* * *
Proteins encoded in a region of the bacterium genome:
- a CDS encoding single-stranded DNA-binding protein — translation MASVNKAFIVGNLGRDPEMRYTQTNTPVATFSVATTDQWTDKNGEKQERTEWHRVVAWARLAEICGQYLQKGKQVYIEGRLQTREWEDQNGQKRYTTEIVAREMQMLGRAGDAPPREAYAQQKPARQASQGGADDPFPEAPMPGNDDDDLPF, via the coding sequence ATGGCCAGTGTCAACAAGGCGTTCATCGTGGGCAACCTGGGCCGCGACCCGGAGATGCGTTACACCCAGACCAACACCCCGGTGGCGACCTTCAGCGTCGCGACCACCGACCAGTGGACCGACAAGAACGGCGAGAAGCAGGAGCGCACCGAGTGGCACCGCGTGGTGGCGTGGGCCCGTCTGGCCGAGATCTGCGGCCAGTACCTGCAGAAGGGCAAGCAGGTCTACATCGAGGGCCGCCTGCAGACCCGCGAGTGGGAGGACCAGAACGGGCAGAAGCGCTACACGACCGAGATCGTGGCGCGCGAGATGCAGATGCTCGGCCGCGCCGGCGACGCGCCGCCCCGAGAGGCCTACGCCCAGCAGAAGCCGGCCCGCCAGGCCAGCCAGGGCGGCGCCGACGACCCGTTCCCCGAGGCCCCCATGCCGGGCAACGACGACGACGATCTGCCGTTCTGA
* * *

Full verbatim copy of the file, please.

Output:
Proteins encoded in a region of the bacterium genome:
- a CDS encoding single-stranded DNA-binding protein — translation MASVNKAFIVGNLGRDPEMRYTQTNTPVATFSVATTDQWTDKNGEKQERTEWHRVVAWARLAEICGQYLQKGKQVYIEGRLQTREWEDQNGQKRYTTEIVAREMQMLGRAGDAPPREAYAQQKPARQASQGGADDPFPEAPMPGNDDDDLPF, via the coding sequence ATGGCCAGTGTCAACAAGGCGTTCATCGTGGGCAACCTGGGCCGCGACCCGGAGATGCGTTACACCCAGACCAACACCCCGGTGGCGACCTTCAGCGTCGCGACCACCGACCAGTGGACCGACAAGAACGGCGAGAAGCAGGAGCGCACCGAGTGGCACCGCGTGGTGGCGTGGGCCCGTCTGGCCGAGATCTGCGGCCAGTACCTGCAGAAGGGCAAGCAGGTCTACATCGAGGGCCGCCTGCAGACCCGCGAGTGGGAGGACCAGAACGGGCAGAAGCGCTACACGACCGAGATCGTGGCGCGCGAGATGCAGATGCTCGGCCGCGCCGGCGACGCGCCGCCCCGAGAGGCCTACGCCCAGCAGAAGCCGGCCCGCCAGGCCAGCCAGGGCGGCGCCGACGACCCGTTCCCCGAGGCCCCCATGCCGGGCAACGACGACGACGATCTGCCGTTCTGA